From there Creature makes his way to Geneva to seek Frankenstein, finds out that he is engaged and implores him to the female creature that he might take away to South America and love. A bargain is made and Frankenstein leaves his fiancée Elizabeth again. The phrase ‘the world is turning’ is repeated by both Elizabeth and Creature in quick succession and you feel for them as they are left behind in the wake of Frankenstein’s genius. They are both urging to be a part of a society that chooses to exclude them because of who they are.
You know you’re watching a selfish prick when he has to ask the creature he’s created and repulsed by ‘what love is?’. Desperate times calls for desperate measures, so in Frankenstein’s destruction of that which Creature loves is where Miller’s portrayal makes most sense. Two happy thumbs up for the physicality of Andreea Padurariu who played Female Creature. A dancer (ballet?) by nature she holds herseslf perfectly on stage – not a shake nor a quiver in her fluid movements. In the performance I saw, Cumberbatch was the Creature and Miller Frankenstein. Though I would like to see it again with the actors in their other roles, I was glad that I saw them in these roles. Cumberbatch is as electric on stage as he is on screen. Cumberbatch’s skill is deftly applied in everything I have seen him in so far and I can’t wait to see more from this exciting actor in future. Though it would have be great to see him break loose a bit more – we never see the full extent of Creature’s rage – I’m sure there is a reason for Boyle’s choice. Naomi Harris did well with the part she was given as Elizabeth, a stunted 19th Century women. You almost want to pick her up and shake her at times but this indeed was at times a stilted 19th Century production. With some restrained emotional responses from cast members (that sometimes garnered inappropriate laughter), I wonder whether this restrained production was the best choice to make, or whether these actors are still finding their way. After all the jump from screen to stage is a big one, and the subtleties required for screen acting are lost on the domineering Olivier stage.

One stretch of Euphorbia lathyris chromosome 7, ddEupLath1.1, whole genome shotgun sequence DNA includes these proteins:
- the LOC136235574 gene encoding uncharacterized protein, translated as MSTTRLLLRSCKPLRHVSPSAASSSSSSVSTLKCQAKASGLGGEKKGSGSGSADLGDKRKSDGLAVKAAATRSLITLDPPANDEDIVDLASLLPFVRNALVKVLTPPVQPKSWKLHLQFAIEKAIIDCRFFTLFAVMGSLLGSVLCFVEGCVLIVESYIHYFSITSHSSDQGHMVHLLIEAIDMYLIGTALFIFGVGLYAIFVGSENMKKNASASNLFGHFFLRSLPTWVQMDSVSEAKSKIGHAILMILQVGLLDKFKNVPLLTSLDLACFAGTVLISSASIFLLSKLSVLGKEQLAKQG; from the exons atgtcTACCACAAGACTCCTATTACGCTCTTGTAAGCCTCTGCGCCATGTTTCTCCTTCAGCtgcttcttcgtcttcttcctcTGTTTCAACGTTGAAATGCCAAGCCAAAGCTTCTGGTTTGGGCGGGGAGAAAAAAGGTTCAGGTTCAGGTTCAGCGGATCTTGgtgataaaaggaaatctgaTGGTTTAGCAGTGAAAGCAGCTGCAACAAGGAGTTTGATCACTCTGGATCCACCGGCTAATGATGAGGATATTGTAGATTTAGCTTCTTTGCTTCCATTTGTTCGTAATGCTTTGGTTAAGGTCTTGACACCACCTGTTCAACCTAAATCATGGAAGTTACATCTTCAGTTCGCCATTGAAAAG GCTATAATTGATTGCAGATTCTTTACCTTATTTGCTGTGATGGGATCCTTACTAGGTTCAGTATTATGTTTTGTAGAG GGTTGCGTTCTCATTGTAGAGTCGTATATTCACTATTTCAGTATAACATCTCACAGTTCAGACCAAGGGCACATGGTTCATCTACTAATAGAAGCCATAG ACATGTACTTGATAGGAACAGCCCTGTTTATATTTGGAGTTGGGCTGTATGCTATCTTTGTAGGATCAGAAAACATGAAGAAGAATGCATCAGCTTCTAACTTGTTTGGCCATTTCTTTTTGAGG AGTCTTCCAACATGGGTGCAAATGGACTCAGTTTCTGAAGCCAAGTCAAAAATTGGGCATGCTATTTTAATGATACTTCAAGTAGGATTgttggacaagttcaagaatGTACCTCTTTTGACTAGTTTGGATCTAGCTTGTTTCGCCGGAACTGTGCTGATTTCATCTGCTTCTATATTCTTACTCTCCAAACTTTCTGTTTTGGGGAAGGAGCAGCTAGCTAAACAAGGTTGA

In the unfair treatment of Creature, Cumberbatch’s performances offers you real license to feel for him. Lost and alone, he just wants someone to love and keep him company. Creature is not alone in that: to be isolated and unwanted would crush the strongest of spirits and so the image that we are left with is all the more sweet: absolutely breath-taking.
However I wonder if Boyle’s forgotten his roots in theatre, and the Royal Court as this production is more filmic than theatric. It seems to value the importance of soundtrack and subtle acting over believable theatrical acting and detail but overall, this was great to watch and perhaps with time, the production will settle and it will be magnificent.
Frankenstein is now SOLD OUT for all dates in the current booking period up to 17 April except for Day Seats and the possibility of customer returns.
Frankenstein will continue into May and continuing performances will go on sale in early March. Click on the following link for more information on National Theatre Membership and links to sign up for early booking.